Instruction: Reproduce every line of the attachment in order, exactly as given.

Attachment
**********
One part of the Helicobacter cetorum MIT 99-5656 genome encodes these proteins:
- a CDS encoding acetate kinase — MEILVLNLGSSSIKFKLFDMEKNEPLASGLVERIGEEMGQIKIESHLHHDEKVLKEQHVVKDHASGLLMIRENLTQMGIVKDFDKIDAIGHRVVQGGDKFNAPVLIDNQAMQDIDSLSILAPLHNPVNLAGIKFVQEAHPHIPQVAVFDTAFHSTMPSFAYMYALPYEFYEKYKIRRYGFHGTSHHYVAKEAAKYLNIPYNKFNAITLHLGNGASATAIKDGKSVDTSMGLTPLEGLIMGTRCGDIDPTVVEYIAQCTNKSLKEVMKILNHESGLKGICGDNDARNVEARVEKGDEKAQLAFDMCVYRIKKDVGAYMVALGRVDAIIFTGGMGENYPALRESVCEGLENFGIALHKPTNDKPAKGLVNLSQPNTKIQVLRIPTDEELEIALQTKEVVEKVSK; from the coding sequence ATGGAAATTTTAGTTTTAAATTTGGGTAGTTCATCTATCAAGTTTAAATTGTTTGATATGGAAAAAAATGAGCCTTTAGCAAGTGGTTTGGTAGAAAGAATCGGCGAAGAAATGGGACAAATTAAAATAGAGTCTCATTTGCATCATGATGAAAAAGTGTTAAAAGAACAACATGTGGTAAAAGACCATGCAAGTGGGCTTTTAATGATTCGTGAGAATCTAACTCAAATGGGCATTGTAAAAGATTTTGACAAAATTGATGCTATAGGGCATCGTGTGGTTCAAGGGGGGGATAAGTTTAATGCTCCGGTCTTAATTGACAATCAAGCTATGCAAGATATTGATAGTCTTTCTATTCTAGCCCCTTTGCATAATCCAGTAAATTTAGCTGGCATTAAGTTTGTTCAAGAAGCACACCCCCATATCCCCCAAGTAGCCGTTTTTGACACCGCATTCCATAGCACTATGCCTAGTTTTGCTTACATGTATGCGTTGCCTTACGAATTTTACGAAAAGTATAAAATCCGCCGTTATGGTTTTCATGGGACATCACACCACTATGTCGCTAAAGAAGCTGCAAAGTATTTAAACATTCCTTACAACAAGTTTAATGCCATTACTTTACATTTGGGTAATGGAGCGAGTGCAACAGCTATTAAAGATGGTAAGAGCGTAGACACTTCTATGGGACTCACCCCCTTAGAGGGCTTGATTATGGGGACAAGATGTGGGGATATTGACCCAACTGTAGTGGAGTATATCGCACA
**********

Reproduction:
One part of the Helicobacter cetorum MIT 99-5656 genome encodes these proteins:
- a CDS encoding acetate kinase — MEILVLNLGSSSIKFKLFDMEKNEPLASGLVERIGEEMGQIKIESHLHHDEKVLKEQHVVKDHASGLLMIRENLTQMGIVKDFDKIDAIGHRVVQGGDKFNAPVLIDNQAMQDIDSLSILAPLHNPVNLAGIKFVQEAHPHIPQVAVFDTAFHSTMPSFAYMYALPYEFYEKYKIRRYGFHGTSHHYVAKEAAKYLNIPYNKFNAITLHLGNGASATAIKDGKSVDTSMGLTPLEGLIMGTRCGDIDPTVVEYIAQCTNKSLKEVMKILNHESGLKGICGDNDARNVEARVEKGDEKAQLAFDMCVYRIKKDVGAYMVALGRVDAIIFTGGMGENYPALRESVCEGLENFGIALHKPTNDKPAKGLVNLSQPNTKIQVLRIPTDEELEIALQTKEVVEKVSK; from the coding sequence ATGGAAATTTTAGTTTTAAATTTGGGTAGTTCATCTATCAAGTTTAAATTGTTTGATATGGAAAAAAATGAGCCTTTAGCAAGTGGTTTGGTAGAAAGAATCGGCGAAGAAATGGGACAAATTAAAATAGAGTCTCATTTGCATCATGATGAAAAAGTGTTAAAAGAACAACATGTGGTAAAAGACCATGCAAGTGGGCTTTTAATGATTCGTGAGAATCTAACTCAAATGGGCATTGTAAAAGATTTTGACAAAATTGATGCTATAGGGCATCGTGTGGTTCAAGGGGGGGATAAGTTTAATGCTCCGGTCTTAATTGACAATCAAGCTATGCAAGATATTGATAGTCTTTCTATTCTAGCCCCTTTGCATAATCCAGTAAATTTAGCTGGCATTAAGTTTGTTCAAGAAGCACACCCCCATATCCCCCAAGTAGCCGTTTTTGACACCGCATTCCATAGCACTATGCCTAGTTTTGCTTACATGTATGCGTTGCCTTACGAATTTTACGAAAAGTATAAAATCCGCCGTTATGGTTTTCATGGGACATCACACCACTATGTCGCTAAAGAAGCTGCAAAGTATTTAAACATTCCTTACAACAAGTTTAATGCCATTACTTTACATTTGGGTAATGGAGCGAGTGCAACAGCTATTAAAGATGGTAAGAGCGTAGACACTTCTATGGGACTCACCCCCTTAGAGGGCTTGATTATGGGGACAAGATGTGGGGATATTGACCCAACTGTAGTGGAGTATATCGCACA